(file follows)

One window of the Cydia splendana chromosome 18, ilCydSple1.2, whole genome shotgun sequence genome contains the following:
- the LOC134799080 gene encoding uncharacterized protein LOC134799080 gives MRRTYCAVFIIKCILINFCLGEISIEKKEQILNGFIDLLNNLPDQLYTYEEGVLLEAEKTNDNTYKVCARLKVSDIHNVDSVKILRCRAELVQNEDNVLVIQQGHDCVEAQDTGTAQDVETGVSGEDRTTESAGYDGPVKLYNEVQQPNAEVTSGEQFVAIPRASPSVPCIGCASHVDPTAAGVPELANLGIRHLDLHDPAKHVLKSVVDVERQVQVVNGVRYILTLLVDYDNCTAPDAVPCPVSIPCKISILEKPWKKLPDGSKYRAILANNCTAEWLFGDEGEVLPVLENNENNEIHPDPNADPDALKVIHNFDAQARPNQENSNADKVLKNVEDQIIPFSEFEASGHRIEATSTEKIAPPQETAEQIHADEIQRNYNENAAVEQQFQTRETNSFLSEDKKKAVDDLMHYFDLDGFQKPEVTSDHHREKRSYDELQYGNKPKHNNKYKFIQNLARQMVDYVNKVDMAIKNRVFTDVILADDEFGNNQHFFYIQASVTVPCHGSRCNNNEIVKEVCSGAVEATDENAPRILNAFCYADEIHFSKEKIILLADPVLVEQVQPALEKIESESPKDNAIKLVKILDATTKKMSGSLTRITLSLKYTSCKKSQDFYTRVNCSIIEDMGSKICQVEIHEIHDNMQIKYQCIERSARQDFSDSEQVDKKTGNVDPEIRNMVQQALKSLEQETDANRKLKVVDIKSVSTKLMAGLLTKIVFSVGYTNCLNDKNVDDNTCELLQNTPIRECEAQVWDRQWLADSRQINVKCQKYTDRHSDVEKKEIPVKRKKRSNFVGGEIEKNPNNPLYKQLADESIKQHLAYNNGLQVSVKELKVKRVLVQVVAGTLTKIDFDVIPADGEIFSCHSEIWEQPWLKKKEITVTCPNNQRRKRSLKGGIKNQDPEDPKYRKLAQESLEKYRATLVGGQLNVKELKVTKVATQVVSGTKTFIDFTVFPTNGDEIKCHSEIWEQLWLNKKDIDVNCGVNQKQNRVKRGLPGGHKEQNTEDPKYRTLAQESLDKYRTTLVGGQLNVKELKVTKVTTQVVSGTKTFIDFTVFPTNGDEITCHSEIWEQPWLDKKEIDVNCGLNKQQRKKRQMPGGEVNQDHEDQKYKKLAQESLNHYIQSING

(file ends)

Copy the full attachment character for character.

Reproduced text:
One window of the Cydia splendana chromosome 18, ilCydSple1.2, whole genome shotgun sequence genome contains the following:
- the LOC134799080 gene encoding uncharacterized protein LOC134799080 gives MRRTYCAVFIIKCILINFCLGEISIEKKEQILNGFIDLLNNLPDQLYTYEEGVLLEAEKTNDNTYKVCARLKVSDIHNVDSVKILRCRAELVQNEDNVLVIQQGHDCVEAQDTGTAQDVETGVSGEDRTTESAGYDGPVKLYNEVQQPNAEVTSGEQFVAIPRASPSVPCIGCASHVDPTAAGVPELANLGIRHLDLHDPAKHVLKSVVDVERQVQVVNGVRYILTLLVDYDNCTAPDAVPCPVSIPCKISILEKPWKKLPDGSKYRAILANNCTAEWLFGDEGEVLPVLENNENNEIHPDPNADPDALKVIHNFDAQARPNQENSNADKVLKNVEDQIIPFSEFEASGHRIEATSTEKIAPPQETAEQIHADEIQRNYNENAAVEQQFQTRETNSFLSEDKKKAVDDLMHYFDLDGFQKPEVTSDHHREKRSYDELQYGNKPKHNNKYKFIQNLARQMVDYVNKVDMAIKNRVFTDVILADDEFGNNQHFFYIQASVTVPCHGSRCNNNEIVKEVCSGAVEATDENAPRILNAFCYADEIHFSKEKIILLADPVLVEQVQPALEKIESESPKDNAIKLVKILDATTKKMSGSLTRITLSLKYTSCKKSQDFYTRVNCSIIEDMGSKICQVEIHEIHDNMQIKYQCIERSARQDFSDSEQVDKKTGNVDPEIRNMVQQALKSLEQETDANRKLKVVDIKSVSTKLMAGLLTKIVFSVGYTNCLNDKNVDDNTCELLQNTPIRECEAQVWDRQWLADSRQINVKCQKYTDRHSDVEKKEIPVKRKKRSNFVGGEIEKNPNNPLYKQLADESIKQHLAYNNGLQVSVKELKVKRVLVQVVAGTLTKIDFDVIPADGEIFSCHSEIWEQPWLKKKEITVTCPNNQRRKRSLKGGIKNQDPEDPKYRKLAQESLEKYRATLVGGQLNVKELKVTKVATQVVSGTKTFIDFTVFPTNGDEIKCHSEIWEQLWLNKKDIDVNCGVNQKQNRVKRGLPGGHKEQNTEDPKYRTLAQESLDKYRTTLVGGQLNVKELKVTKVTTQVVSGTKTFIDFTVFPTNGDEITCHSEIWEQPWLDKKEIDVNCGLNKQQRKKRQMPGGEVNQDHEDQKYKKLAQESLNHYIQSING